Tuesday, November 10, 2015


    Fire. Even as it destroys it enthralls. Sunday. A day long hyper autumn cleaning and organizing, nearing OCD levels. I made myself stop at 6:30 so I could get in a solid workout. I spent an hour on the bike, grinding through a double set of gearing pyramid, followed by 5 minutes of Tabata sprints. Then an hour of upper body and core work with resistance bands, hand weights, kettlebell, and medicine ball. I topped off my day with a nicely vegan dinner of green lentils, quinoa, and rice, with a side of yam, and a cup of Rooibos tea. I had just finished eating, was sipping my tea and pondering a much needed shower when my pager went off. I checked the text from dispatch: Structure Fire. Okay, chances were high that we would be recalled before we got out of the station, but then you never know.
    I sped towards the station. Coming up the crest of the hill I saw It. Across the field, flames leaping into the night sky. Damn, this one was close. I would lie if I said I didn't get a surge of adrenaline. Just enough to make my heart beat a little harder, not enough to make me nervous. I did press the accelerator, just a little. At the station, my usual small band of brothers. Big Ed was already climbing into the Tender, we were going to need a lot of water. We pulled on bunker gear, climbed aboard my beloved Engine 485 with Cap'n Eddie at the wheel, and headed into the night with lights and siren announcing our approach.
    It was a short ride. We were first engine on scene. The house was fully engulfed at this point, so it was going to be all defensive and fought from the outside so we didn't need to donn airpacks. Captain Jim tells us to grab the 2-1/2" hose, Cap'n Eddie will man the pump, so it's me and Joe on the line. I admit, I am much fitter than Joe. We pull the crosslay, I grab the nozzle and run up the driveway with Joe on my heels. The fire is so damned hot I actually got a blister through my gloves. The heat is amazing. I'm cursing myself for not pulling my hood up all the way, it is just around my neck, but my helmet is doing its job and keeping me from really feeling fried.  We get the hose stretched back to the corner, it is fucking hot. Fire is hot. Fire is also mesmerizing.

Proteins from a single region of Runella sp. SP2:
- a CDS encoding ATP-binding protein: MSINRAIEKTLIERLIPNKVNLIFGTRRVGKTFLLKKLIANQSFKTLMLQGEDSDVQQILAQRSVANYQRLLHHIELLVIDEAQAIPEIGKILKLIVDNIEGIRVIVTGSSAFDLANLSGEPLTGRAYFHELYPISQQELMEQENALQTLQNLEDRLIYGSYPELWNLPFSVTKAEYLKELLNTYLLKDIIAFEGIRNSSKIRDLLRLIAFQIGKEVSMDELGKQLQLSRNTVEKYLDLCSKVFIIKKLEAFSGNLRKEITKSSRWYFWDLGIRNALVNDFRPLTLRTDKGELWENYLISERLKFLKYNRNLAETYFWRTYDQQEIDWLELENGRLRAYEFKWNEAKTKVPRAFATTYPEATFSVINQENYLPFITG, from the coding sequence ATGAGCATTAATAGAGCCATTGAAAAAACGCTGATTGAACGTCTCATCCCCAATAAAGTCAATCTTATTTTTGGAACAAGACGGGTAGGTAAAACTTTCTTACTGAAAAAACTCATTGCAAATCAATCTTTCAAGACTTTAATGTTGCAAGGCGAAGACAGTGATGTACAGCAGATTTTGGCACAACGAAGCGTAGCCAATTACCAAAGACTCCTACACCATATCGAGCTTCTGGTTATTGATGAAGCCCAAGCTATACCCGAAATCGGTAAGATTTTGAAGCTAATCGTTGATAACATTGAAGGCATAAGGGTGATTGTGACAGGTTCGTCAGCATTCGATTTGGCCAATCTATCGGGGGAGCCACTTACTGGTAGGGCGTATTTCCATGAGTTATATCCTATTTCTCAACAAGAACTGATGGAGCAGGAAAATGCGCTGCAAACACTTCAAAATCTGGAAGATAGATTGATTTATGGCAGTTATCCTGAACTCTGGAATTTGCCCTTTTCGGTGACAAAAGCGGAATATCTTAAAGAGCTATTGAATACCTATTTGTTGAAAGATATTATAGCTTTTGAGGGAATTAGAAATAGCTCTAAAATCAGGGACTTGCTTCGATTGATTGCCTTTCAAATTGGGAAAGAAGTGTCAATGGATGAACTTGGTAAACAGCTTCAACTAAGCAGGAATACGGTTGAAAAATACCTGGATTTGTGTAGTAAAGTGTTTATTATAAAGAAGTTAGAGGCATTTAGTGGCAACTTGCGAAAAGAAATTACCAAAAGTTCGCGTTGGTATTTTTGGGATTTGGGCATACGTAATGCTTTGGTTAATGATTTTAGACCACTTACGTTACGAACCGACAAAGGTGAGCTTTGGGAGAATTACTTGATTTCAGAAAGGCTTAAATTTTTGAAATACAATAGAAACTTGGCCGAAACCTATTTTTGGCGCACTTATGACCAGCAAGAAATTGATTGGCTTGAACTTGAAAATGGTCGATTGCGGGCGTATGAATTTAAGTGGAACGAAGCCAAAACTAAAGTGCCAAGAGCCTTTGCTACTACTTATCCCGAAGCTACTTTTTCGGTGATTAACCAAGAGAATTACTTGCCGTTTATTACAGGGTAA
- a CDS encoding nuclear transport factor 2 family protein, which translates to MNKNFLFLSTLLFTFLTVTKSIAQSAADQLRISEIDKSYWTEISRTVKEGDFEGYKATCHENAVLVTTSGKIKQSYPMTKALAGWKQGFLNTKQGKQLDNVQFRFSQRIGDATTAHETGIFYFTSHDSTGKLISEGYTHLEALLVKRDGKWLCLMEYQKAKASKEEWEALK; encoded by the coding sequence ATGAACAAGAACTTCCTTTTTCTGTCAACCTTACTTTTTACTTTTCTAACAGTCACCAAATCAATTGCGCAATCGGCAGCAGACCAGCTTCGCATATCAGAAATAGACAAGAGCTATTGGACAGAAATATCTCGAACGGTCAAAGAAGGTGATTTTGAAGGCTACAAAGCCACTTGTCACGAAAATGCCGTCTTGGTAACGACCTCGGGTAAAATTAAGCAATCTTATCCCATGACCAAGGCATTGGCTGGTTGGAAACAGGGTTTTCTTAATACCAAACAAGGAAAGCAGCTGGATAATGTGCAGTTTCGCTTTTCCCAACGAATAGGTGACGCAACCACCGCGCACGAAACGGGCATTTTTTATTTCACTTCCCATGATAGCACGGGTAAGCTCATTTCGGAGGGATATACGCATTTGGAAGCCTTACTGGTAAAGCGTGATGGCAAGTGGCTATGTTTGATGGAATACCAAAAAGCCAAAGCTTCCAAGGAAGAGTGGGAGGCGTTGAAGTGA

I call for water and watch the hose swell as the water rushes up the hose at 100psi. I kneel and brace myself, knowing just how much power comes out of the 2-1/2". It is not a hose to easily handle solo. I yell at Joe to back me up. I open up. The pressure pushes me back, but I know its coming so I'm braced and ready. As much water as is flowing, it is still one hose, and a lot of fire. I feel ineffective against such a creature. And g'damn, it's hot. I'm aware of a bulky figure joining us on the hose, almost unrecognizable through the smoke, Paul had come in his own truck. He braced me from behind, a strong, solid guy to have at your back. I yell a greeting to my friend.
    It wasn't long before we were joined by Station 9, with Station 3 hot on their heels, and Station 1 just moments behind. Funny thing though, and I've noticed this at other fires; I notice the arrival of other crews, but my focus is so intent on the job at hand that the rest of the world kind of falls away. With our District out in full force it didn't take long to bring the fire under control. We turned our hose over to another crew so we could go grab water and a quick break, the work was just beginning.